These twists and turns in the history of both papers (which are the subject of many books and can only be treated cursorily here) offer a reminder that news-industry changes in the use of technology and business models that are evident in the Times’s new identity as the International New York Times accompany changes in the very idea of what qualifies as news. From Arthur Ochs Sulzberger Jr.’s announcement last week:
“It is our belief that The International New York Times will help you experience the world, while connecting and engaging with a global community of politically and culturally passionate people.”
This choice of words is revealing. Since its campaign against the World and the Journal in the 1890s, the Times has built its reputation on the strength of the professional perspective provided by its reporters and the balanced, dispassionate view that they provide of the news. Although Sulzberger’s description does not contradict these elements, they are not what he chooses to highlight in his description of what the International New York Times has to offer. His emphasis on “you,” the reader, as well as the alignment of the paper with a community of “politically and culturally passionate people,” suggests that the Times may be building a different kind of value proposition from the one that it has developed over the past century–or at least adding new elements to it.
These subtle clues from last week’s launch of the International New York Times align with others that have appeared in various experiments in which the Times has engaged as it has adapted to the digital world of news. From its recently closed exploration of hyperlocal news, The Local East Village (which it supported in partnership with NYU’s Arthur L. Carter Journalism Institute, from 2010 until earlier this year), to its OpDocs project that brings documentaries to the digital paper’s editorial pages, the Times is working on a variety of fronts to research and develop what will become the future of news. As it does so, the company is straddling its identity as the paper that prints “all the news that’s fit to print” and a new, emerging identity that encompasses new values, such as the representation of local community voices and the ability to provide readers with methods of connecting with communities representing their own interests and passions.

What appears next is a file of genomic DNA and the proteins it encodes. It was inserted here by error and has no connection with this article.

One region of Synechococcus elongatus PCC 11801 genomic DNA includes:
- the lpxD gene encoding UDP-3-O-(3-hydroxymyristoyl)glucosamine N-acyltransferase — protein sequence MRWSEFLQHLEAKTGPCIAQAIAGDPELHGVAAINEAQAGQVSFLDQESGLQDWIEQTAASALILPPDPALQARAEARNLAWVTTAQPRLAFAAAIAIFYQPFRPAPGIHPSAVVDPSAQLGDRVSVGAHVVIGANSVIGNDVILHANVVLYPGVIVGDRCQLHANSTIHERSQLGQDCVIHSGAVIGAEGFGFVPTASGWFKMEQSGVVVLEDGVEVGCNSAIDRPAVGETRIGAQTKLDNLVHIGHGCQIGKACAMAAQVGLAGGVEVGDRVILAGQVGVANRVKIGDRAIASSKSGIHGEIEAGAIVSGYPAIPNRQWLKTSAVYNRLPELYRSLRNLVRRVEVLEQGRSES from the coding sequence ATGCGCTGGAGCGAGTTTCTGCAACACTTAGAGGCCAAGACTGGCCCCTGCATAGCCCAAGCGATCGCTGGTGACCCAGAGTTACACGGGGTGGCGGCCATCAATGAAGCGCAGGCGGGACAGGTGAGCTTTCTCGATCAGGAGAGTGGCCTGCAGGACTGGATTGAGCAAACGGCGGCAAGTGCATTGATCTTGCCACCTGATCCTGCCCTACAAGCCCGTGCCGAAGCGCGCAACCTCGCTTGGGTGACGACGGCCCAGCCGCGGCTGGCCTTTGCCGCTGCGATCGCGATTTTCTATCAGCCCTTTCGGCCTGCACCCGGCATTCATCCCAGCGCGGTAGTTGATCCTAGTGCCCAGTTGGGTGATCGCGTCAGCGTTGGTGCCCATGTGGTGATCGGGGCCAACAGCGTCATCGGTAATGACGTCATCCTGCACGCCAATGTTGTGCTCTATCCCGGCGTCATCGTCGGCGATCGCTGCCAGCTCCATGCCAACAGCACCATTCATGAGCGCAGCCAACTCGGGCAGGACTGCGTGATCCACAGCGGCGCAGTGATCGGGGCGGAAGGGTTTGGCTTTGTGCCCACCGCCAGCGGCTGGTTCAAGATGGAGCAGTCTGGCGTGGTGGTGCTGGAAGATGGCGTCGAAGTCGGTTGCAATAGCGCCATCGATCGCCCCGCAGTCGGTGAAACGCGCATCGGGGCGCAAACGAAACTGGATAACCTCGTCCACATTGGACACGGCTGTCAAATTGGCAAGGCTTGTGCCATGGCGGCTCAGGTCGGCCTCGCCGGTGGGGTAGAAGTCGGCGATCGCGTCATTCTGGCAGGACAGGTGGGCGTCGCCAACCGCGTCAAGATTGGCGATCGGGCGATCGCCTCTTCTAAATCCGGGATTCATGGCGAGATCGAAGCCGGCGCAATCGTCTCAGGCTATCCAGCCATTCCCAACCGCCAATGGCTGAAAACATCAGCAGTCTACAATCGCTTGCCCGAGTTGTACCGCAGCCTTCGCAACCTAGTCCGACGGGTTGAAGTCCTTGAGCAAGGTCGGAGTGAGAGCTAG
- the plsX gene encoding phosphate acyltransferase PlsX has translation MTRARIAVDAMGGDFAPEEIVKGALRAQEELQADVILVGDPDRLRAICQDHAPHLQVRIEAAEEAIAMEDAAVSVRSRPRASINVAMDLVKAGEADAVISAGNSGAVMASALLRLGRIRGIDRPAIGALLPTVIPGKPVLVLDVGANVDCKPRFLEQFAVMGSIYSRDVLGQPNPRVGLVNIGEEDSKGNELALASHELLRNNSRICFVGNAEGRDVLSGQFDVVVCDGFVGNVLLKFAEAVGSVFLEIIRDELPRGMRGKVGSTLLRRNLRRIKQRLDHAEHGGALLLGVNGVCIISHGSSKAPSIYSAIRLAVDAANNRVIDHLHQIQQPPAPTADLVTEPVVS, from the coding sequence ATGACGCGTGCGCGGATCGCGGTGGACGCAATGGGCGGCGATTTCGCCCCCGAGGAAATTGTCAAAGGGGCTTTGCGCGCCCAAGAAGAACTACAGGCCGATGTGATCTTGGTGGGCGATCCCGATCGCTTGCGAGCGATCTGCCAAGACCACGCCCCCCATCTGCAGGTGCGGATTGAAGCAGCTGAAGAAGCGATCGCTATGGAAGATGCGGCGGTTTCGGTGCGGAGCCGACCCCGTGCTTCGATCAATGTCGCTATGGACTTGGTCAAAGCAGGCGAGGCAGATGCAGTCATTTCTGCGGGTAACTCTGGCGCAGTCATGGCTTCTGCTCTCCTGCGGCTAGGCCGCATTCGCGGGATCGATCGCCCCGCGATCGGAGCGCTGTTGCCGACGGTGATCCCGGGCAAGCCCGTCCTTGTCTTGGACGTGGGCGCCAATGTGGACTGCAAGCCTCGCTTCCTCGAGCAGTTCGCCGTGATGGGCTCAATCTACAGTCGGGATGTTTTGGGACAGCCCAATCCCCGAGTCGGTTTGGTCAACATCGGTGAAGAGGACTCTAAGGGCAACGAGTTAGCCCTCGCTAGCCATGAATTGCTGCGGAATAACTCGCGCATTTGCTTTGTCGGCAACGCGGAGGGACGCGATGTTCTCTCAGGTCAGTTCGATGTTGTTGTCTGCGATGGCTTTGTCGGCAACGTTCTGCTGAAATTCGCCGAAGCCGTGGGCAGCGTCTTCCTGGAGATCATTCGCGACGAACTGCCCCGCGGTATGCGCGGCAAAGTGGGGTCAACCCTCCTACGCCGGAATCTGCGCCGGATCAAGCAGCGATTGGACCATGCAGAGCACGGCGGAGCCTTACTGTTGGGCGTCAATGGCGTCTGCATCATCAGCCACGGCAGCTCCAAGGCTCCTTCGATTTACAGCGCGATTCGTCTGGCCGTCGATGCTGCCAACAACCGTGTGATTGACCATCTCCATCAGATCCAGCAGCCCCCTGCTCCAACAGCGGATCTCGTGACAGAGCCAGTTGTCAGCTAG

For those of us interested in media change past and present, it will be revealing to watch how a leading institution of the news industry of the last century endeavors to shape the direction of news in the next. Most likely, the Times–in its new global, digital form(s)–will attempt to tackle this challenge in ways that diverge from the efforts of some new organizations seeking to make their own mark on the news industry. I am thinking, in particular, of the other big news story in the world of news from last week: the partnership between Glenn Greenwald and Pierre Omidyar reported by NYU journalism professor Jay Rosen. While the model for that news organization is still in development, Greenwald’s and Omidyar’s interest in building an organization that provides support and a great deal of autonomy to reporters who have already established a readership may provide another, competing avenue for the future of news.